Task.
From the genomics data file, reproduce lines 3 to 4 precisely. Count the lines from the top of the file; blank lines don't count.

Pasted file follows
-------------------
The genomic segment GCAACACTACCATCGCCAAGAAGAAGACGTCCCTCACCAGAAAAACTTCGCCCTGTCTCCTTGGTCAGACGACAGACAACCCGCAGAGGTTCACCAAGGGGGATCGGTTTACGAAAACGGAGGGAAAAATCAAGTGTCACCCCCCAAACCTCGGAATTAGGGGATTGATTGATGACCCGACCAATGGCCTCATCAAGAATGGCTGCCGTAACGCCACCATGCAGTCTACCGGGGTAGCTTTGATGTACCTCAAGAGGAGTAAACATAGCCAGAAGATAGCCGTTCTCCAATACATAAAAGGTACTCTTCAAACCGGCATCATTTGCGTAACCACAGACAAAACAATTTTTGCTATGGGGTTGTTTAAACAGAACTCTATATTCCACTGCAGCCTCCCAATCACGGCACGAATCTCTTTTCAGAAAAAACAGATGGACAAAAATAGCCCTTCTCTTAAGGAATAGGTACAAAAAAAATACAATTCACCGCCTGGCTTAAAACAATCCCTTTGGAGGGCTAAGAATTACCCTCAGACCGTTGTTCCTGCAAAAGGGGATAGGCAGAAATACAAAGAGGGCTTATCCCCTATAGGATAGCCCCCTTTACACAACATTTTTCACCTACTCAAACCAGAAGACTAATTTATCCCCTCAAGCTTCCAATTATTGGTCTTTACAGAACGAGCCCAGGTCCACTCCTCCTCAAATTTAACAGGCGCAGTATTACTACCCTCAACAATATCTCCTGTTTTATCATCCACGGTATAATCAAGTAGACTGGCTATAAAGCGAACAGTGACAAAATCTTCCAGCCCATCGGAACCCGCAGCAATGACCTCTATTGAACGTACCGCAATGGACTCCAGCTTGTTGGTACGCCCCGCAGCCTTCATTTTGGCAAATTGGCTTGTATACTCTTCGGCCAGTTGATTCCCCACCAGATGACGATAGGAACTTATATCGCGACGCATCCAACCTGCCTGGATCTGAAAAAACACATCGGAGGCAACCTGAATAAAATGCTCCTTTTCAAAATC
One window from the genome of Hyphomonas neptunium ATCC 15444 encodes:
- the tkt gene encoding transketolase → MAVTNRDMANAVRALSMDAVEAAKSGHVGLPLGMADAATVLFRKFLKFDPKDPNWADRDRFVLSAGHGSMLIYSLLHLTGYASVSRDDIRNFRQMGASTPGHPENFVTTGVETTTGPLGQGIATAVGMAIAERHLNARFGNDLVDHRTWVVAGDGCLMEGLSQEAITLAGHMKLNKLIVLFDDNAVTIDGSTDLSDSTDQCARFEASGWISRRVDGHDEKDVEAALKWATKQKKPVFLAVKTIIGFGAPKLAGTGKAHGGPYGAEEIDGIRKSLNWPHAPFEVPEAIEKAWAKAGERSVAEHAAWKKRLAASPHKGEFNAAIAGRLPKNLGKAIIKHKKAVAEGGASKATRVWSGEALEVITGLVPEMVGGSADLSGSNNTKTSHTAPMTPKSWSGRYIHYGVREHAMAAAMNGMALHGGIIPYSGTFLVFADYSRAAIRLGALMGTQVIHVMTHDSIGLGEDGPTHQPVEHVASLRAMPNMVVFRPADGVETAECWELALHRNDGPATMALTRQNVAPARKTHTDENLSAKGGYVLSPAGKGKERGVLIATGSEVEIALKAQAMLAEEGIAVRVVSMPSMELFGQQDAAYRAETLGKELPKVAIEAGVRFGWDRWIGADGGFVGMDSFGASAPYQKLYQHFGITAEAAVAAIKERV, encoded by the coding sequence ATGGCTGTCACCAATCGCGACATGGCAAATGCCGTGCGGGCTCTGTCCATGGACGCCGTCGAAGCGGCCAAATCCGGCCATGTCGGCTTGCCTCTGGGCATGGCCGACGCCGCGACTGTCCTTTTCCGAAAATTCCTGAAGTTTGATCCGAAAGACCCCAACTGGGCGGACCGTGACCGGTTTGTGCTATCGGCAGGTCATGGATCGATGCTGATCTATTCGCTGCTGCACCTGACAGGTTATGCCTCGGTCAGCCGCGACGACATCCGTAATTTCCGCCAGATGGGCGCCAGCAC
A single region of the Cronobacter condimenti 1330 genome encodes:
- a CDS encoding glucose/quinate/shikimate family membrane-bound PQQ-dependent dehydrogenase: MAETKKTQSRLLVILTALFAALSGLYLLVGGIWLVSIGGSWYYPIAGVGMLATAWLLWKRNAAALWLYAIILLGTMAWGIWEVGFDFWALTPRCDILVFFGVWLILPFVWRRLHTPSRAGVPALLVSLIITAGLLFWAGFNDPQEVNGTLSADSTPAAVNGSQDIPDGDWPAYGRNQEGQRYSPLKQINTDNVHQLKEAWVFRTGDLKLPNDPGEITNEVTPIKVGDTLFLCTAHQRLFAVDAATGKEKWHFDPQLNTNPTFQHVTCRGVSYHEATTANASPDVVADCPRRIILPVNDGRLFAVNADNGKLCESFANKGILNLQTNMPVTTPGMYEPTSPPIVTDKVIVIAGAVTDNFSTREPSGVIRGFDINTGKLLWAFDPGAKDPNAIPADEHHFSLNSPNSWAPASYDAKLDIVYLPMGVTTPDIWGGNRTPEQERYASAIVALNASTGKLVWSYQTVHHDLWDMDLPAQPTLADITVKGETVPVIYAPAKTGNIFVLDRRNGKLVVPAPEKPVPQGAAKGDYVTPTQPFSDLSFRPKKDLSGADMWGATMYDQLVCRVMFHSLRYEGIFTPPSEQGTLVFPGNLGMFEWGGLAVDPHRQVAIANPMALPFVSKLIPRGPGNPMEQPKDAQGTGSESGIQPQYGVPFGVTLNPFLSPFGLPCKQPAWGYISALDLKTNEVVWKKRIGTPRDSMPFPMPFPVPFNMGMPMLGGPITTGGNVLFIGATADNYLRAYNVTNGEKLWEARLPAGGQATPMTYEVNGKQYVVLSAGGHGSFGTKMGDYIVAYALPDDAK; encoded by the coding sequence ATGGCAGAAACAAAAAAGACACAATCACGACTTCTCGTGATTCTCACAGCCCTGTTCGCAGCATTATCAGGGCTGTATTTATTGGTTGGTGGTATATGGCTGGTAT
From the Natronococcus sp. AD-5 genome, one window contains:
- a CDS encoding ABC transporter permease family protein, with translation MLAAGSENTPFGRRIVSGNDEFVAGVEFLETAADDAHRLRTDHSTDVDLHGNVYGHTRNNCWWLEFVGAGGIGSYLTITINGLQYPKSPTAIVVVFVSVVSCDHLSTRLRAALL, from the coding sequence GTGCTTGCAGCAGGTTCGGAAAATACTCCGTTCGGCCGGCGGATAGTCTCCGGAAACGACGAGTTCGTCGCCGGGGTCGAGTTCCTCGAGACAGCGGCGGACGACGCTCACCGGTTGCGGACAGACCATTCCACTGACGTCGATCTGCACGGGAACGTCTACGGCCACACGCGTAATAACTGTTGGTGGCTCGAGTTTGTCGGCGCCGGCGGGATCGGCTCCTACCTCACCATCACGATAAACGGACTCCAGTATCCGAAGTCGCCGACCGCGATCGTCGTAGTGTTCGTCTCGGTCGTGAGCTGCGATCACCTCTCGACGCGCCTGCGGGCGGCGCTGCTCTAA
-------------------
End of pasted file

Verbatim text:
- the tkt gene encoding transketolase → MAVTNRDMANAVRALSMDAVEAAKSGHVGLPLGMADAATVLFRKFLKFDPKDPNWADRDRFVLSAGHGSMLIYSLLHLTGYASVSRDDIRNFRQMGASTPGHPENFVTTGVETTTGPLGQGIATAVGMAIAERHLNARFGNDLVDHRTWVVAGDGCLMEGLSQEAITLAGHMKLNKLIVLFDDNAVTIDGSTDLSDSTDQCARFEASGWISRRVDGHDEKDVEAALKWATKQKKPVFLAVKTIIGFGAPKLAGTGKAHGGPYGAEEIDGIRKSLNWPHAPFEVPEAIEKAWAKAGERSVAEHAAWKKRLAASPHKGEFNAAIAGRLPKNLGKAIIKHKKAVAEGGASKATRVWSGEALEVITGLVPEMVGGSADLSGSNNTKTSHTAPMTPKSWSGRYIHYGVREHAMAAAMNGMALHGGIIPYSGTFLVFADYSRAAIRLGALMGTQVIHVMTHDSIGLGEDGPTHQPVEHVASLRAMPNMVVFRPADGVETAECWELALHRNDGPATMALTRQNVAPARKTHTDENLSAKGGYVLSPAGKGKERGVLIATGSEVEIALKAQAMLAEEGIAVRVVSMPSMELFGQQDAAYRAETLGKELPKVAIEAGVRFGWDRWIGADGGFVGMDSFGASAPYQKLYQHFGITAEAAVAAIKERV, encoded by the coding sequence ATGGCTGTCACCAATCGCGACATGGCAAATGCCGTGCGGGCTCTGTCCATGGACGCCGTCGAAGCGGCCAAATCCGGCCATGTCGGCTTGCCTCTGGGCATGGCCGACGCCGCGACTGTCCTTTTCCGAAAATTCCTGAAGTTTGATCCGAAAGACCCCAACTGGGCGGACCGTGACCGGTTTGTGCTATCGGCAGGTCATGGATCGATGCTGATCTATTCGCTGCTGCACCTGACAGGTTATGCCTCGGTCAGCCGCGACGACATCCGTAATTTCCGCCAGATGGGCGCCAGCAC
A single region of the Cronobacter condimenti 1330 genome encodes: